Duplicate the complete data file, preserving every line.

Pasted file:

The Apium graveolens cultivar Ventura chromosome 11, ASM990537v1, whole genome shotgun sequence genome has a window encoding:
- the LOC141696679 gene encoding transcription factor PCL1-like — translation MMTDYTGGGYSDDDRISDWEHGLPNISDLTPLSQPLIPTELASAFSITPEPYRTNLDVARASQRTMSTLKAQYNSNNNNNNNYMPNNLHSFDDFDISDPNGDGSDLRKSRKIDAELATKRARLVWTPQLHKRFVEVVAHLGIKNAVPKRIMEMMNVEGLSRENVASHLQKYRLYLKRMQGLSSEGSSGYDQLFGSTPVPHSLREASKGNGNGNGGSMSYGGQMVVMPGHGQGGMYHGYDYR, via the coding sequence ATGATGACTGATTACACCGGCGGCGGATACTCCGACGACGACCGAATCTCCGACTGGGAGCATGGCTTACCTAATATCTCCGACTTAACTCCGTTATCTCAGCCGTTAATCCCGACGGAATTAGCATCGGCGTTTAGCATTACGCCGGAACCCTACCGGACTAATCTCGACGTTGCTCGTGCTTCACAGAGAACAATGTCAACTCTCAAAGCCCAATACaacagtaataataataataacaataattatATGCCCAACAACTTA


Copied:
The Apium graveolens cultivar Ventura chromosome 11, ASM990537v1, whole genome shotgun sequence genome has a window encoding:
- the LOC141696679 gene encoding transcription factor PCL1-like — translation MMTDYTGGGYSDDDRISDWEHGLPNISDLTPLSQPLIPTELASAFSITPEPYRTNLDVARASQRTMSTLKAQYNSNNNNNNNYMPNNLHSFDDFDISDPNGDGSDLRKSRKIDAELATKRARLVWTPQLHKRFVEVVAHLGIKNAVPKRIMEMMNVEGLSRENVASHLQKYRLYLKRMQGLSSEGSSGYDQLFGSTPVPHSLREASKGNGNGNGGSMSYGGQMVVMPGHGQGGMYHGYDYR, via the coding sequence ATGATGACTGATTACACCGGCGGCGGATACTCCGACGACGACCGAATCTCCGACTGGGAGCATGGCTTACCTAATATCTCCGACTTAACTCCGTTATCTCAGCCGTTAATCCCGACGGAATTAGCATCGGCGTTTAGCATTACGCCGGAACCCTACCGGACTAATCTCGACGTTGCTCGTGCTTCACAGAGAACAATGTCAACTCTCAAAGCCCAATACaacagtaataataataataacaataattatATGCCCAACAACTTA